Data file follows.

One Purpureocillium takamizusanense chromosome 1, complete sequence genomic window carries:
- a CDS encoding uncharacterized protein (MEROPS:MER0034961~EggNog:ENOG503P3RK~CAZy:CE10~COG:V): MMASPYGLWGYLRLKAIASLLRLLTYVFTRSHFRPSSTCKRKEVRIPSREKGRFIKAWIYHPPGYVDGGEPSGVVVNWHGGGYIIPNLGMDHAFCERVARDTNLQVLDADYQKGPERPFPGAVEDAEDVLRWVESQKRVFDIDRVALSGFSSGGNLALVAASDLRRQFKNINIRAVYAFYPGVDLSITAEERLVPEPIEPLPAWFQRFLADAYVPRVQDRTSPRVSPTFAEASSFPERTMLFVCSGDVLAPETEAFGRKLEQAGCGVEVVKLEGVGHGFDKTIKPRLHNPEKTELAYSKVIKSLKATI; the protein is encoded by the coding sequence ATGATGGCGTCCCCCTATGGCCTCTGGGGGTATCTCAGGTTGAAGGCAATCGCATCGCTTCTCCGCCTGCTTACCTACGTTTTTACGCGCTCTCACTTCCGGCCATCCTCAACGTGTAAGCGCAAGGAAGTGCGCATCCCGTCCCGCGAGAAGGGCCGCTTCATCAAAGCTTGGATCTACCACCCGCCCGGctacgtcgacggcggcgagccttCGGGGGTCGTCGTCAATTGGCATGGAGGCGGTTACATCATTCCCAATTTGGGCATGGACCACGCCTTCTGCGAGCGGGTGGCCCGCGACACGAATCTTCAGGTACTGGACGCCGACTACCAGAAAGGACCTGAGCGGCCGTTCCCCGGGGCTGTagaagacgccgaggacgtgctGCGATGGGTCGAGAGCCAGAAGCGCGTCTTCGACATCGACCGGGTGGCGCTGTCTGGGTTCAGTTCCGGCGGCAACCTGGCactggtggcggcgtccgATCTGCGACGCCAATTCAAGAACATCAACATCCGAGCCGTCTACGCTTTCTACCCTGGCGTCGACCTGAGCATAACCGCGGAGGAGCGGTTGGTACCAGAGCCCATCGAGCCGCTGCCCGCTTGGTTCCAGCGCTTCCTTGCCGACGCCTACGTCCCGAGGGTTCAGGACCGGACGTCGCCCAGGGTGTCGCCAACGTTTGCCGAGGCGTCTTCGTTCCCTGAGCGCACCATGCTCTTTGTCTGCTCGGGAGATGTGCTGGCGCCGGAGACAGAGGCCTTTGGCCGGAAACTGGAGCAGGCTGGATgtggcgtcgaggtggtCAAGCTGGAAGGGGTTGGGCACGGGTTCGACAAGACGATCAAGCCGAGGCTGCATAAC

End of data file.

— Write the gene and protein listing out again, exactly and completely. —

One Purpureocillium takamizusanense chromosome 1, complete sequence genomic window carries:
- a CDS encoding uncharacterized protein (MEROPS:MER0034961~EggNog:ENOG503P3RK~CAZy:CE10~COG:V): MMASPYGLWGYLRLKAIASLLRLLTYVFTRSHFRPSSTCKRKEVRIPSREKGRFIKAWIYHPPGYVDGGEPSGVVVNWHGGGYIIPNLGMDHAFCERVARDTNLQVLDADYQKGPERPFPGAVEDAEDVLRWVESQKRVFDIDRVALSGFSSGGNLALVAASDLRRQFKNINIRAVYAFYPGVDLSITAEERLVPEPIEPLPAWFQRFLADAYVPRVQDRTSPRVSPTFAEASSFPERTMLFVCSGDVLAPETEAFGRKLEQAGCGVEVVKLEGVGHGFDKTIKPRLHNPEKTELAYSKVIKSLKATI; the protein is encoded by the coding sequence ATGATGGCGTCCCCCTATGGCCTCTGGGGGTATCTCAGGTTGAAGGCAATCGCATCGCTTCTCCGCCTGCTTACCTACGTTTTTACGCGCTCTCACTTCCGGCCATCCTCAACGTGTAAGCGCAAGGAAGTGCGCATCCCGTCCCGCGAGAAGGGCCGCTTCATCAAAGCTTGGATCTACCACCCGCCCGGctacgtcgacggcggcgagccttCGGGGGTCGTCGTCAATTGGCATGGAGGCGGTTACATCATTCCCAATTTGGGCATGGACCACGCCTTCTGCGAGCGGGTGGCCCGCGACACGAATCTTCAGGTACTGGACGCCGACTACCAGAAAGGACCTGAGCGGCCGTTCCCCGGGGCTGTagaagacgccgaggacgtgctGCGATGGGTCGAGAGCCAGAAGCGCGTCTTCGACATCGACCGGGTGGCGCTGTCTGGGTTCAGTTCCGGCGGCAACCTGGCactggtggcggcgtccgATCTGCGACGCCAATTCAAGAACATCAACATCCGAGCCGTCTACGCTTTCTACCCTGGCGTCGACCTGAGCATAACCGCGGAGGAGCGGTTGGTACCAGAGCCCATCGAGCCGCTGCCCGCTTGGTTCCAGCGCTTCCTTGCCGACGCCTACGTCCCGAGGGTTCAGGACCGGACGTCGCCCAGGGTGTCGCCAACGTTTGCCGAGGCGTCTTCGTTCCCTGAGCGCACCATGCTCTTTGTCTGCTCGGGAGATGTGCTGGCGCCGGAGACAGAGGCCTTTGGCCGGAAACTGGAGCAGGCTGGATgtggcgtcgaggtggtCAAGCTGGAAGGGGTTGGGCACGGGTTCGACAAGACGATCAAGCCGAGGCTGCATAAC